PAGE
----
By Mariam Melkumyan Figure 1: Humans and animals alike yawn when they are tired, bored, or not stimulated enough. Figure from Doc & Phoebe’s Cat Co. After a long day of traveling to Maryland and back, I started yawning every few minutes, but I didn’t feel that sleepy yet, so I was confused as to … Continue reading The most contagious non-disease: yawning.
By Rebecca Fleeman If you could change anything about yourself, what would it be? Would you add a couple of inches to your height to improve your view at concerts? Maybe you’d tack on some IQ points to get into the school of your choice. Or, if you read my last article, maybe you’d increase … Continue reading From Changing Your Jeans to Changing Your Genes
By Kalin Z. Salinas Would you believe if I told you that your blood could be used as a new form of medicine in the future? Physicians often recommend annual blood tests because they may reduce your risk of various diseases by allowing you to gain information about your overall health. What if I told … Continue reading Not Your Average Neuron: Neurons From Your Blood
Thank you to everyone who voted for Lions Talk Science’s Best Blog Post of the Summer 2021 semester! The results are all in, and your favorite LTS article was "Feed Me Seymour! The Real-life Plants that Eat Meat" written by Ian Hayman! For his winning article, Ian will receive a $25 gift card! Additionally, our randomly chosen voter to win a $10 … Continue reading Winner of Summer 2021 LTS Best Blog Post
By Julia Simpson Imagine for a moment you’re in a bar with a group of friends; it’s science-themed trivia night – which you’re attending, because you’re awesome – and the announcer says, “okay folks, final question: the modern medical research industry and healthcare system depend on harvesting a critical chemical from what blue-blooded ocean-dwelling creature?” … Continue reading rFC: The Solution to Ending Industrialized Vampirism of Horseshoe Crab Blood
By Victoria Silvis Bacteria are an incredibly diverse domain of microorganisms which were among the first organisms living on earth. In order to survive through hundreds of millions of years’ worth of change, these bacteria have learned how to consume and survive on some fascinating and unbelievable substances! Not only have bacteria evolved to eat … Continue reading Fantastic Bacteria and What to Feed Them: A Glimpse into Rad Environmental Bacteria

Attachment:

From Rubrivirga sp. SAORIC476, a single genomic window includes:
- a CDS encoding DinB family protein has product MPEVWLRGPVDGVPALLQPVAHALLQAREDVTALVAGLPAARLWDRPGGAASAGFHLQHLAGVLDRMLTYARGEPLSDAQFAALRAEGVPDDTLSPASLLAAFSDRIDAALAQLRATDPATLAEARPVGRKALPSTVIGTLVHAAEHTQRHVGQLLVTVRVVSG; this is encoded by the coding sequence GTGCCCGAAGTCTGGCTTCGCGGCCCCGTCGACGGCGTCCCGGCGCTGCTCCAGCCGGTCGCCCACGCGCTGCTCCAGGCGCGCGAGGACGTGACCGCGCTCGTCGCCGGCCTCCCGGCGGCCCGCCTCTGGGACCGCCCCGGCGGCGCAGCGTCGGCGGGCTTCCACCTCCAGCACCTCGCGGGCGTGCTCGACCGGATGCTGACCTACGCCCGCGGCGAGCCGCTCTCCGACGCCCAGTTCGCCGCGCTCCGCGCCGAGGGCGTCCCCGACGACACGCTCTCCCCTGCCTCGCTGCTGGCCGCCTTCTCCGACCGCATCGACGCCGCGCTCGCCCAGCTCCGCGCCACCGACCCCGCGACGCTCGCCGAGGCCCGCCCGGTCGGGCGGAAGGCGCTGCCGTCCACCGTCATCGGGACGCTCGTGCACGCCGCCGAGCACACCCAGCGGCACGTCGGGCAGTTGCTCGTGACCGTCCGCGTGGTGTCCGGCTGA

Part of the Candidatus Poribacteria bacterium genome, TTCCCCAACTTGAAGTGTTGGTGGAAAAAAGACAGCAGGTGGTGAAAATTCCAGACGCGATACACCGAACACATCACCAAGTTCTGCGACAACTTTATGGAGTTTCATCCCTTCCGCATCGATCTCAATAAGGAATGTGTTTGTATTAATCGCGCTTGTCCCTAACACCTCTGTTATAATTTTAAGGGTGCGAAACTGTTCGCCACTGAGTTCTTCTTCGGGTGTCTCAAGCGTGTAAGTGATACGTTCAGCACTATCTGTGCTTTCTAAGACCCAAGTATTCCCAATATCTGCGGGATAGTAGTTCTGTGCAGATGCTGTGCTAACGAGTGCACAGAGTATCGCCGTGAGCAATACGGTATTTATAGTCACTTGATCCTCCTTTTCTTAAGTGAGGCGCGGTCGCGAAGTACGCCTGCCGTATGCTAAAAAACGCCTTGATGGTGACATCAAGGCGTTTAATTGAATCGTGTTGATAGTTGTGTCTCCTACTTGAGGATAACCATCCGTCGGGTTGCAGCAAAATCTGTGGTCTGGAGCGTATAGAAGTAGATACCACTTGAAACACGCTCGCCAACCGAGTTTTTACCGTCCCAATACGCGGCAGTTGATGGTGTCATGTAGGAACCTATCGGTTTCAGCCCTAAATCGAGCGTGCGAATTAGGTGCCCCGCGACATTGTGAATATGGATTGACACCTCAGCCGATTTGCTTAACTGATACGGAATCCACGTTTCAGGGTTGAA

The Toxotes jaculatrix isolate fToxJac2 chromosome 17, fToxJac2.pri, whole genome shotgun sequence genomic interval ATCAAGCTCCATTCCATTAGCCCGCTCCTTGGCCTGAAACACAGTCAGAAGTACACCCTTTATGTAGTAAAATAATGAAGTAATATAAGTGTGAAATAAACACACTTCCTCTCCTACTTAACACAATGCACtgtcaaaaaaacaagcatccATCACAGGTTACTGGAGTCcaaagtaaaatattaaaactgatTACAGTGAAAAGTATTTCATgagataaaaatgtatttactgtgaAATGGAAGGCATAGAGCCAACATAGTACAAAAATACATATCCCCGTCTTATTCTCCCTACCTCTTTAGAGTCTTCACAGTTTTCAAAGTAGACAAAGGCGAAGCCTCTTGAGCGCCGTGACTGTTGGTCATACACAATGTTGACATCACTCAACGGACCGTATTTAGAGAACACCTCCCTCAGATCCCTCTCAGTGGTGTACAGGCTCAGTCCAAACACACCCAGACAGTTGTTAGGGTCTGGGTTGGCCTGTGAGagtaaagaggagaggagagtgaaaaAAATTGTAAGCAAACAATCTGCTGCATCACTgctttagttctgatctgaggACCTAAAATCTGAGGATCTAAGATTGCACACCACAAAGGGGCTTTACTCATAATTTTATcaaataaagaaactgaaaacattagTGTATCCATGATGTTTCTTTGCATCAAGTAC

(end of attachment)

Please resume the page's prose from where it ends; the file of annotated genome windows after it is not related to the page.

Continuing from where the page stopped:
By Ian Hayman Charles Linnaeus, the father of modern taxonomy, famously said “A carnivorous plant is against the order of nature as willed by god” when he was presented with specimens and engravings of Dionaea muscipula 1. D. muscipula, the scientific name of the Venus Flytrap, was first exported to Europe in 1768 and became … Continue reading Feed Me Seymour! The Real-life Plants that Eat Meat
By Kaitlin Carson Are alterations in diet during pregnancy enough to change the course of offspring development? Insights from the Dutch Hunger Winter, a famine that occurred near the end of World War II in which food supplies were severely restricted for a period of 5 months, have helped us address the effects of diet … Continue reading The Developmental Origins of Health and Disease: The Role of Maternal Nutrition
By Rachel Kallus, PsyD Over the last few years, organizing has evolved from your least favorite chore to a trendy topic on social media, Netflix reality shows, and loads of advertisements. Organizing icons and brands like Marie Kondo and The Container Store have become household names we refer to constantly. With people spending more time … Continue reading Treating obsessive-compulsive disorder (OCD): Is surgery an option?
By Stephen Matthews, Ph.D. TL;DR: Genetic variants can be linked to diseases through genome-wide association studies. While some variants are found in protein coding genes, many are found in non-coding regions of the genome, leaving their relevance to disease unclear. My work identified the role of a Crohn's disease-associated SNP in a non-coding region of … Continue reading What’s Diss? Explaining my (diss)ertation titled “Investigating the Wnt/MYC axis in the pathogenesis of Crohn’s disease”